A Discussion on Personal Productivity Tools

It was a small gathering (about 10) by  kcommunity standards. As the conversation progressed more people joined us and we grew to 15. It was an unusual event too – the audience were the speakers. To me it was one of the most productive kcommunity sessions. I learned a lot more about personal productivity tools but more important, got a peek into how people think about their work and productivity. Here is my log of the event. It won’t do justice to the event itself. For that you need to see the video recording. When it is available, I will add a link in the post.

Here is a list of productivity tools with a brief note to provide context.  The order in this list is not significant. We went around the table asking people what they use and why. I took notes and I am typing all this in the same order in which they were mentioned. Some of them were mentioned a few times but I have only one entry, for example Post-it Notes.

  • Text Expander – converting short cuts to fully editable text http://bit.ly/Mx4NoW
  • Pure Text – Paste any text to applications without formatting http://bit.ly/Mx4Sck
  • Mindmaps – Several people mentioned it. There are several free and paid ones. My favorite is http://bit.ly/Mx50bI. Lakshman mentioned mindjet. Many of us use mindmaps on paper as a thinking and note taking tool
  • Todo lists were mentioned by several people (Google Tasks and Outlook)
  • Kanban was mentioned once – http://www.kanban101.com/
  • Several people use post-its and its variants sticky notes, for example
  • Latex http://www.latex-project.org/intro.html
  • A couple of interesting uses of Excel came up. This research scholar uses Excel to schedule calls and also uses it as a priority  list for tasks.
  • White board (I guess the physical one) came up multiple times. It is there as a constant reminder of things to be done.
  • Mobile devices (guessing that these are smart phones) was mentioned as a multipurpose tool. I am sure various uses of mobile may fill another session.
  • Expense manager
  • Evernote (a note taking tool that is available on several devices and operating systems)
  • Time recorder
  • Excel macros
  • Supermemo (http://bit.ly/Mx5PRZ) to manage memory decay. The tag line for this tool is “Forget about forgetting”. To me this was an amazing discovery. This is a tool as well as a philosophy to remember things long term.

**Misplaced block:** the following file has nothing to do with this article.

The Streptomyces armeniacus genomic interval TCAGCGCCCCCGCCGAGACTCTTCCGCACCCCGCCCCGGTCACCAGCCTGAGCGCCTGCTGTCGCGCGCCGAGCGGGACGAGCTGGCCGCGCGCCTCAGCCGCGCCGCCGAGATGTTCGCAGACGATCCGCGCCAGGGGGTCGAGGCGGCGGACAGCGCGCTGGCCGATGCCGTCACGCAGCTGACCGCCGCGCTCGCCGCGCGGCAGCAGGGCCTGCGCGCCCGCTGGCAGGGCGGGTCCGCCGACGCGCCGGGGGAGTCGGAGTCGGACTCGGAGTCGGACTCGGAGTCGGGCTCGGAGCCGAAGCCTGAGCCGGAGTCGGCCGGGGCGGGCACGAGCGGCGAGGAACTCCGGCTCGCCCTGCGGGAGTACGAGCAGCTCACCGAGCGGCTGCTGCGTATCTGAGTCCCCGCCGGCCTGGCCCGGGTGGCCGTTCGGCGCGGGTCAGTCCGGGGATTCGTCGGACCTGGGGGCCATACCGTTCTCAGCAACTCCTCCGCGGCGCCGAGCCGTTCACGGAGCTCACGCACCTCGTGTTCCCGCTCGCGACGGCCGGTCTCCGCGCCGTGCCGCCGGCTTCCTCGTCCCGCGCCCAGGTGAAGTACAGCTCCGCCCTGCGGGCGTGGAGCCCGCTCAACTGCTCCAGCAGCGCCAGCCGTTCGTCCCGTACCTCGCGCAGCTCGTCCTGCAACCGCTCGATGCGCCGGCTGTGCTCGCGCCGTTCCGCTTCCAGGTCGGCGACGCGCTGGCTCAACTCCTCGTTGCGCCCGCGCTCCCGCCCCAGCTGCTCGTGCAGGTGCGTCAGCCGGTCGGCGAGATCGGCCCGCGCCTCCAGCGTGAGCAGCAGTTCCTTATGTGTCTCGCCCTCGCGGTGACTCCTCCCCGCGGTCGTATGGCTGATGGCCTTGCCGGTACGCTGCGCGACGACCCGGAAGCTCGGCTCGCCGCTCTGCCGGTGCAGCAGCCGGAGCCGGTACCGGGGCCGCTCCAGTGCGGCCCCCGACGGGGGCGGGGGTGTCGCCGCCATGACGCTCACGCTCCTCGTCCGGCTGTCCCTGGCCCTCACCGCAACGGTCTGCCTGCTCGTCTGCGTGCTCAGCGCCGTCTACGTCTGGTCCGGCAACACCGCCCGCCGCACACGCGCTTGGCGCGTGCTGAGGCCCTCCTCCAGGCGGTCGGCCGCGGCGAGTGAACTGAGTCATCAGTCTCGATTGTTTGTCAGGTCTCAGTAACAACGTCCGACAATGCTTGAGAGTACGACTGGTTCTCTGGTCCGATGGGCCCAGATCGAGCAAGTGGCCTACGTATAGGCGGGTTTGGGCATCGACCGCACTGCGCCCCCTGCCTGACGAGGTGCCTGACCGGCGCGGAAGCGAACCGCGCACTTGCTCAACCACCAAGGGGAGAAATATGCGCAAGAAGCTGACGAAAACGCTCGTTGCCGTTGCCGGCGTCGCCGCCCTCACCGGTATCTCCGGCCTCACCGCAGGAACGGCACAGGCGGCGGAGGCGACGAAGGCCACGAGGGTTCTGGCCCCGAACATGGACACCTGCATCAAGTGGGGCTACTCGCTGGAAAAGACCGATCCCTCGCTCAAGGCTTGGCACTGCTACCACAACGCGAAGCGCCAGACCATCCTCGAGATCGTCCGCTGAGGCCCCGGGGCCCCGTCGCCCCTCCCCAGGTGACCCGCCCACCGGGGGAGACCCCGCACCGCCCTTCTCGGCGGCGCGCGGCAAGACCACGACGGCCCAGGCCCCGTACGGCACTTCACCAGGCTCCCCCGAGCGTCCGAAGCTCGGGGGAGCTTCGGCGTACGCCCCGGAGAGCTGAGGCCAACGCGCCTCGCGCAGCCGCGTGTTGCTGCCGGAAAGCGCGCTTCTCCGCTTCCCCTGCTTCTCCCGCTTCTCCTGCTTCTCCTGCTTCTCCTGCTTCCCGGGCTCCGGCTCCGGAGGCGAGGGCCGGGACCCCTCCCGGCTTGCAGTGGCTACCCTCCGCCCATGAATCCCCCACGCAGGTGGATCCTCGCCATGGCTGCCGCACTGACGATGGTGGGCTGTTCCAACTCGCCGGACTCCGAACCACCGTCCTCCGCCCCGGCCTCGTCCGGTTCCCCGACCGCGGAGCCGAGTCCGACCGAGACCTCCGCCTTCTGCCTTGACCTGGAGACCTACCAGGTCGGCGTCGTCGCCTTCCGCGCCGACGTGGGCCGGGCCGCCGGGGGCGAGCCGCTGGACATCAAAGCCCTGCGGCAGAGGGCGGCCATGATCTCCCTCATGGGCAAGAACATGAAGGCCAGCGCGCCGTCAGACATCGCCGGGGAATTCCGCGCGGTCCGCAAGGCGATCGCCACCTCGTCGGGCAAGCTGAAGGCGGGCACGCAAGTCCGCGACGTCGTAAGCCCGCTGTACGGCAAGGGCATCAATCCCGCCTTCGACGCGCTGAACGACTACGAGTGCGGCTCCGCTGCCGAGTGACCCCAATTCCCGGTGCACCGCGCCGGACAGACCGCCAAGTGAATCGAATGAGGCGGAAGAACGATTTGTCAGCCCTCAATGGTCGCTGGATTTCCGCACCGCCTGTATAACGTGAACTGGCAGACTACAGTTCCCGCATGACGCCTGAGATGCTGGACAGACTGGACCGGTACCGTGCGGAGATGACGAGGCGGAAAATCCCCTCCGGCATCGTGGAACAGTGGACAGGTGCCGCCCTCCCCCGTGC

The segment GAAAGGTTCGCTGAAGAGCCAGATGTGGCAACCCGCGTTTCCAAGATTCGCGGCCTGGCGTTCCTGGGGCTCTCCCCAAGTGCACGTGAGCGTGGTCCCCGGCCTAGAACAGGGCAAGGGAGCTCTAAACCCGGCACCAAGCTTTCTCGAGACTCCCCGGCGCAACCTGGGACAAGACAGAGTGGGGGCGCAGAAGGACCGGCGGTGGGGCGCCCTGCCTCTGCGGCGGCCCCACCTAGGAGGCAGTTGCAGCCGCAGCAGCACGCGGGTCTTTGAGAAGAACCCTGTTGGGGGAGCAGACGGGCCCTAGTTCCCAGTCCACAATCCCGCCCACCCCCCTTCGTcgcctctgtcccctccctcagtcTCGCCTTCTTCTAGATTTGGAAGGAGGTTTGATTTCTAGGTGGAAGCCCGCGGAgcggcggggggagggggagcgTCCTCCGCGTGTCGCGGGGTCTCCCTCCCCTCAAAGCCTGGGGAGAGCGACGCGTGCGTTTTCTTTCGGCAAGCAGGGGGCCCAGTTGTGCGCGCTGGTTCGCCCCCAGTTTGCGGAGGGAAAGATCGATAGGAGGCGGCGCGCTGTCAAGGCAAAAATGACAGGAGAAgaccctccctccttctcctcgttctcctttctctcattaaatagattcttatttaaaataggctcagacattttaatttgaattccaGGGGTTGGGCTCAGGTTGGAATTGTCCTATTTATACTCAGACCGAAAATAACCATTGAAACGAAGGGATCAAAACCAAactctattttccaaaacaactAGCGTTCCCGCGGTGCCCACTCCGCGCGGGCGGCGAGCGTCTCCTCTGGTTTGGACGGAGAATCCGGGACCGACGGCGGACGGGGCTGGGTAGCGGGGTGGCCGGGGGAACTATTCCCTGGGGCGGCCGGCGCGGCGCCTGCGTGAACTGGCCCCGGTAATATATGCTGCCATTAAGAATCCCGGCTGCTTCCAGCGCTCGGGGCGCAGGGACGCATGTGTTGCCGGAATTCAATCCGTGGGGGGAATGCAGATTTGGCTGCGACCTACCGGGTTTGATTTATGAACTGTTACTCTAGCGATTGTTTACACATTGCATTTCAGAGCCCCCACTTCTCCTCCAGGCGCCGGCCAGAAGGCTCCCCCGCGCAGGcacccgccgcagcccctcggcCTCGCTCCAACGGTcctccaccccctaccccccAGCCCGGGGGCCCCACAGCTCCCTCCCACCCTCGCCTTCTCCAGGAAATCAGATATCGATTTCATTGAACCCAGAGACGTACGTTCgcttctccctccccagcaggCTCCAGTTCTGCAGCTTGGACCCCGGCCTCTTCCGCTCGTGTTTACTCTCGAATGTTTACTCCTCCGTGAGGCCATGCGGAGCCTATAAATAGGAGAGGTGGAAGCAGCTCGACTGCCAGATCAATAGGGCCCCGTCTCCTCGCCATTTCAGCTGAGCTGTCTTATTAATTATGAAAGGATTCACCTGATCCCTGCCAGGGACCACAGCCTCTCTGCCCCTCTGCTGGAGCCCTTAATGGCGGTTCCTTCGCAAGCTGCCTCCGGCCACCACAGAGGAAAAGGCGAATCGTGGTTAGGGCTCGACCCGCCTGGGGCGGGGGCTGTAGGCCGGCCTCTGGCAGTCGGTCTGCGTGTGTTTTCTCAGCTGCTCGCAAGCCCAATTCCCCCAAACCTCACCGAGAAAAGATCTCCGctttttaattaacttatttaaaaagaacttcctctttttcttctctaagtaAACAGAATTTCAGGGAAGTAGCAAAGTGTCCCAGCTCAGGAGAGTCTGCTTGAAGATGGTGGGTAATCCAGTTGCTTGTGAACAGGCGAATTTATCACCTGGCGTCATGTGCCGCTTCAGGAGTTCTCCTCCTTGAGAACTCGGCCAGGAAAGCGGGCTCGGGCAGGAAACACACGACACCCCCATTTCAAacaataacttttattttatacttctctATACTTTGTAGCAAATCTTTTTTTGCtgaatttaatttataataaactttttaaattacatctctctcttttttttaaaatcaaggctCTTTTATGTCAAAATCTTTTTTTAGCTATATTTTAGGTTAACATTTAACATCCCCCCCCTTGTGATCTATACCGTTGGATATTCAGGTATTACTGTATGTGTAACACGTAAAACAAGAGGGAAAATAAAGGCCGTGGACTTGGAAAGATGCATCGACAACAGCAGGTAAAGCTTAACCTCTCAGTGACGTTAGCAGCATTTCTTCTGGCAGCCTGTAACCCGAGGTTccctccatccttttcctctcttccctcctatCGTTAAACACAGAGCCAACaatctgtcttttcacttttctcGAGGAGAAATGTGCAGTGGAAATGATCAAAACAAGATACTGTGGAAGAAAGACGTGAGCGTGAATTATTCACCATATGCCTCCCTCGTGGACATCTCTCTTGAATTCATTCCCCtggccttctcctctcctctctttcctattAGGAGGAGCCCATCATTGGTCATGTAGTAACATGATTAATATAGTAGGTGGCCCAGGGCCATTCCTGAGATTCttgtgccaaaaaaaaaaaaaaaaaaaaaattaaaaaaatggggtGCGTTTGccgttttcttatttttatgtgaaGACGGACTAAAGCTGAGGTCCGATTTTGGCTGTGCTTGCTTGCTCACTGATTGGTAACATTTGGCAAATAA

• Screen grabber (I use snagit)
  • YSlow
  • Automatic code review enablers in Eclipse (plugins)
  • RSS and OPML
  • Diigo -a web highlighter
  • Watson for system learning (need to get more info and links)
  • Slideshare
  • Dropbox
  • Netvibes ( a portal builder)
  • iBook Authoring tools
  • One Note
  • Sharepoint calendar for announcements
  • Physical Notebook (turns out to be one of the most popular tools)
  • Markview – a tool to convert pdf files so that it is easy to flip through them
  • Stephen Covey Planner
  • Ideabooks (to jot down ideas)
  • Delicious for social bookmarks
  • Twitter as a social bookmarking tool – it is an active bookmark that pulls suggestions from fellow tweeters
  • Personal wiki (I use wikidpad a combination of wiki and notepad)
  • Argument maps and debategraph
  • wikibook
  • Programmers Journal
  • Podcasts
  • Google docs (especially spreadsheet) to share tasks, lists
  • Lists, Lists, Lists

In addition to tools several practices (habits were mentioned) during the conversation.

  1. A research scholar mentioned that he preserves the keywords he uses to search (for later recall). It is a neat idea. Google must be caching this somewhere but there is no tool if you use multiple search engines. A browser history can probably be extracted and tweaked.
  2. Use a mobile phone to take pictures of documents and convert them to pdf
  3. Creating automated scripts to check for availability of internet (a very Indian phenomenon), continue downloads after they are paused etc. Requires some scripting knowledge (shell, python, perl, windows powershell)
  4. Calendar analysis to find where a lot of energy is spent
  5. Group Whiteboard (checking items by others as completed triggers others to respond)
  6. Type phone numbers to memorize them instead of storing them in contacts
  7. Organizing everything every day to have a clean desktop
  8. Set time to do things that repeat at predictable intervals
  9. Fifteen minutes of reading everyday
  10. Taking time off from Twitter, FB and email – one day a week
  11. Use folders for management
  12. Focus drives all the patterns and usage of tools
  13. Six thinking hats
  14. Algorithms for passwords

My book recommendation to the group was 18 minutes.

6 thoughts on “A Discussion on Personal Productivity Tools

  1. I would like to add two more productive tools

    1) Asana – Task Management for Teams
    2) Do – the app to get work done with anyone.

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